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Topics: Next Generation Science Standards, Elementary Science Curriculum, Middle School Science Curriculum

Mar 24, 2017 by Francis Vigeant

What Comprises a Lesson?

A lesson is a group of experiences. Each lesson represents deliberate practice, a deliberate thoughtful experience that comes together in the following way. Think about a lesson taking place in a middle school, for example, over the course of five days, meeting with students for 45 minutes at a time. On the first day, you might use a read-aloud, a visual or some other kind of media that brings that anchor phenomenon to life. Students encounter the anchor phenomenon – the flooding in New York City, for instance – within the context of this piece of media.

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Topics: Next Generation Science Standards

Mar 22, 2017 by Francis Vigeant

Implementing Phenomena Within Lesson and Unit Flow


In order to implement phenomena into the flow of lessons and units, we must first take a next generation inquiry approach to what lessons and units even are, and then adjust them to fit different grade levels. When integrated naturally into the cadence of lessons and units, phenomena become very powerful real-world contexts against which students can hone their science and engineering skills, really cement understanding of the disciplinary core ideas and start to see true crosscutting concepts functioning within greater systems.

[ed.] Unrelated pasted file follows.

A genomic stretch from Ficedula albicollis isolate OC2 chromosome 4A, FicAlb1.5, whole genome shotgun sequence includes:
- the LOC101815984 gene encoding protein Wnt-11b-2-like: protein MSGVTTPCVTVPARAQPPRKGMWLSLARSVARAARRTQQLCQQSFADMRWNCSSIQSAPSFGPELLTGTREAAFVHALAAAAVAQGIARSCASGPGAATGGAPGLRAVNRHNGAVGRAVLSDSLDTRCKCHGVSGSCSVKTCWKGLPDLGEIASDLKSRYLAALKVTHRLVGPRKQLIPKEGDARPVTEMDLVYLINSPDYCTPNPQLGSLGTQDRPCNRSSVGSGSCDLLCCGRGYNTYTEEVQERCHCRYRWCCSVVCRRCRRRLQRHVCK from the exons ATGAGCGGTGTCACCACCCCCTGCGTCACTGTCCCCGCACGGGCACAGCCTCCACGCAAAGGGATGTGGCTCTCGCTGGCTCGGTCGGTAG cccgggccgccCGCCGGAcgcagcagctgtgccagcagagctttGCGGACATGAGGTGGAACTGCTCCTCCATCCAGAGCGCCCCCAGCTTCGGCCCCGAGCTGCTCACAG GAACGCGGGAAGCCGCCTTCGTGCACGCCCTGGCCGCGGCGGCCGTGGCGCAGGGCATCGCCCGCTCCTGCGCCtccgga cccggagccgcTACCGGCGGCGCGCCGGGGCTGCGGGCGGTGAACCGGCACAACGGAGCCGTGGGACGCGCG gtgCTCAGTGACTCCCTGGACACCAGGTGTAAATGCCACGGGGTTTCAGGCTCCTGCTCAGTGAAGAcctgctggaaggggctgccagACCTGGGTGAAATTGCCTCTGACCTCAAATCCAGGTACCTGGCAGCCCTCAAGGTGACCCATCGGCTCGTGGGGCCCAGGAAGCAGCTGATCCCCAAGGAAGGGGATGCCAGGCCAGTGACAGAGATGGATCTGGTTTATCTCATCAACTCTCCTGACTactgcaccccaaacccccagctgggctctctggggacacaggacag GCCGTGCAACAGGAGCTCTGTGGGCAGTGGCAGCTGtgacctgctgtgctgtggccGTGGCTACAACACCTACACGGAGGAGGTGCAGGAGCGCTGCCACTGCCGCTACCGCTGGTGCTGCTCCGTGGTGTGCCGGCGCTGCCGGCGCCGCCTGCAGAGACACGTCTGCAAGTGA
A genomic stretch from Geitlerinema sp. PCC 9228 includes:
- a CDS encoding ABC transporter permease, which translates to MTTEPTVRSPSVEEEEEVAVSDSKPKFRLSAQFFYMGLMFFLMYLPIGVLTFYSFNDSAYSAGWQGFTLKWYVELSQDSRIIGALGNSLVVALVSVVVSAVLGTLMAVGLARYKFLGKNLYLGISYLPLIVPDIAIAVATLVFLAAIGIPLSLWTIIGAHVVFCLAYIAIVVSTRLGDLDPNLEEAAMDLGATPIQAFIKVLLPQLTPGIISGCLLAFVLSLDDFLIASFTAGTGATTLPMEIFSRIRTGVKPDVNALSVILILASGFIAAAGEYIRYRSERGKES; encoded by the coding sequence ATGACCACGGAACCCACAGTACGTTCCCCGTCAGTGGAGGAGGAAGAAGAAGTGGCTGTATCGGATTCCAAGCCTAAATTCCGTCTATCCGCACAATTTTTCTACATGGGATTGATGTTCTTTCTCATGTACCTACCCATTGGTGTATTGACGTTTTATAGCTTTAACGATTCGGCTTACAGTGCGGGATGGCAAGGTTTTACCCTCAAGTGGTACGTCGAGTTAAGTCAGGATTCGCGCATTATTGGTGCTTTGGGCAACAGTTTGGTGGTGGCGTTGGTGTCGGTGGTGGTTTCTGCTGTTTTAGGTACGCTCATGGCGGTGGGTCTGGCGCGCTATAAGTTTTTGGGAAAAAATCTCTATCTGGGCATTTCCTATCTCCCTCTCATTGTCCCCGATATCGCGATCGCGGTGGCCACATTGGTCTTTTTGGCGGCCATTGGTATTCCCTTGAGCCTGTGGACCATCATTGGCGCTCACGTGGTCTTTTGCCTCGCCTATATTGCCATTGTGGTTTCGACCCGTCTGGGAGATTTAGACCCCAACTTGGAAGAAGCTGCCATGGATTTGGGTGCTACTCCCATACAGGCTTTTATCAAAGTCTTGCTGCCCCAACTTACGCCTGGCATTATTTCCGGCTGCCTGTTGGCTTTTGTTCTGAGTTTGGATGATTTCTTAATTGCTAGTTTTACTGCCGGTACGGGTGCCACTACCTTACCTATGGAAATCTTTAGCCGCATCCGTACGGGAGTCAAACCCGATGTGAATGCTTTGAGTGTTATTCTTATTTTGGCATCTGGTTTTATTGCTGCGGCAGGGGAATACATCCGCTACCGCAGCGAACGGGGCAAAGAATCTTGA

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Topics: Next Generation Science Standards

Mar 16, 2017 by Francis Vigeant

Anchor vs. Investigative Phenomena

Now let’s explore the phenomena themselves. There are two basic flavors of phenomena, and one hangs on the other. First of all, we have anchor phenomena. These are those observable, real-life contexts that form the basis of a question or a problem to be solved. They tend to be very complex, and represent question we can’t answer in a single experiment, or problems we couldn’t solve in one round of prototyping. This context gives the lesson its overarching focus, but is nevertheless too broad to define a single lesson.

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Topics: Next Generation Science Standards

Mar 15, 2017 by Francis Vigeant

Phenomena: Connections to PBL and Hands-On Inquiry

(Right) Authentic problem-based learning and hands-on inquiry puts students up close and personal with materials and problems that encourage students to actually become scientists and engineers, rather than just “do” science and engineering.

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Topics: Next Generation Science Standards